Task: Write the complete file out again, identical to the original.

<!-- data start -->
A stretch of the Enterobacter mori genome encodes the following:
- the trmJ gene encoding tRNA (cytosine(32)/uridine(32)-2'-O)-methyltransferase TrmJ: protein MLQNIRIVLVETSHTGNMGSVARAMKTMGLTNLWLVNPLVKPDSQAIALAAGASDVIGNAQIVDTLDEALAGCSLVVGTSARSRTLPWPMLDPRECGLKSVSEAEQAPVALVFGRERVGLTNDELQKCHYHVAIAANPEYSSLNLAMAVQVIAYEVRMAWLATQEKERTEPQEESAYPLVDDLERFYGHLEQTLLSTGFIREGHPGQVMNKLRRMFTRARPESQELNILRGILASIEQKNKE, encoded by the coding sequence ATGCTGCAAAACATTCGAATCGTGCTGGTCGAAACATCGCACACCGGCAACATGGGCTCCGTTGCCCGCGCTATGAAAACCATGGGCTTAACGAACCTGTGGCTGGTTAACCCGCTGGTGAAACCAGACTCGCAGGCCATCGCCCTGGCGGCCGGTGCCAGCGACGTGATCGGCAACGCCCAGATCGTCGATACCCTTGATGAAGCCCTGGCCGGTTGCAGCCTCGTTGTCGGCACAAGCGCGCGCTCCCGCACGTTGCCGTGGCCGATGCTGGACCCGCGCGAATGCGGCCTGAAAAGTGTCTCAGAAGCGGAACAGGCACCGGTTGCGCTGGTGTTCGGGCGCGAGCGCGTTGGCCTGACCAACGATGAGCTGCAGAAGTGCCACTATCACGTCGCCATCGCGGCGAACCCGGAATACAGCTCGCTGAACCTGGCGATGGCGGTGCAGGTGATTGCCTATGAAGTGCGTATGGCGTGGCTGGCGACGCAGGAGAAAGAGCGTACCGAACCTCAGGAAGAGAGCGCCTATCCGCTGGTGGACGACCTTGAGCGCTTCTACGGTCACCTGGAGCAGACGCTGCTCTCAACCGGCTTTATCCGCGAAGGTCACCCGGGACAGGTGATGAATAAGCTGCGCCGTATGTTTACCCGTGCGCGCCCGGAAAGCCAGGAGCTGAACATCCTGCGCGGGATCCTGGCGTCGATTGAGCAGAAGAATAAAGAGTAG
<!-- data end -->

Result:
A stretch of the Enterobacter mori genome encodes the following:
- the trmJ gene encoding tRNA (cytosine(32)/uridine(32)-2'-O)-methyltransferase TrmJ: protein MLQNIRIVLVETSHTGNMGSVARAMKTMGLTNLWLVNPLVKPDSQAIALAAGASDVIGNAQIVDTLDEALAGCSLVVGTSARSRTLPWPMLDPRECGLKSVSEAEQAPVALVFGRERVGLTNDELQKCHYHVAIAANPEYSSLNLAMAVQVIAYEVRMAWLATQEKERTEPQEESAYPLVDDLERFYGHLEQTLLSTGFIREGHPGQVMNKLRRMFTRARPESQELNILRGILASIEQKNKE, encoded by the coding sequence ATGCTGCAAAACATTCGAATCGTGCTGGTCGAAACATCGCACACCGGCAACATGGGCTCCGTTGCCCGCGCTATGAAAACCATGGGCTTAACGAACCTGTGGCTGGTTAACCCGCTGGTGAAACCAGACTCGCAGGCCATCGCCCTGGCGGCCGGTGCCAGCGACGTGATCGGCAACGCCCAGATCGTCGATACCCTTGATGAAGCCCTGGCCGGTTGCAGCCTCGTTGTCGGCACAAGCGCGCGCTCCCGCACGTTGCCGTGGCCGATGCTGGACCCGCGCGAATGCGGCCTGAAAAGTGTCTCAGAAGCGGAACAGGCACCGGTTGCGCTGGTGTTCGGGCGCGAGCGCGTTGGCCTGACCAACGATGAGCTGCAGAAGTGCCACTATCACGTCGCCATCGCGGCGAACCCGGAATACAGCTCGCTGAACCTGGCGATGGCGGTGCAGGTGATTGCCTATGAAGTGCGTATGGCGTGGCTGGCGACGCAGGAGAAAGAGCGTACCGAACCTCAGGAAGAGAGCGCCTATCCGCTGGTGGACGACCTTGAGCGCTTCTACGGTCACCTGGAGCAGACGCTGCTCTCAACCGGCTTTATCCGCGAAGGTCACCCGGGACAGGTGATGAATAAGCTGCGCCGTATGTTTACCCGTGCGCGCCCGGAAAGCCAGGAGCTGAACATCCTGCGCGGGATCCTGGCGTCGATTGAGCAGAAGAATAAAGAGTAG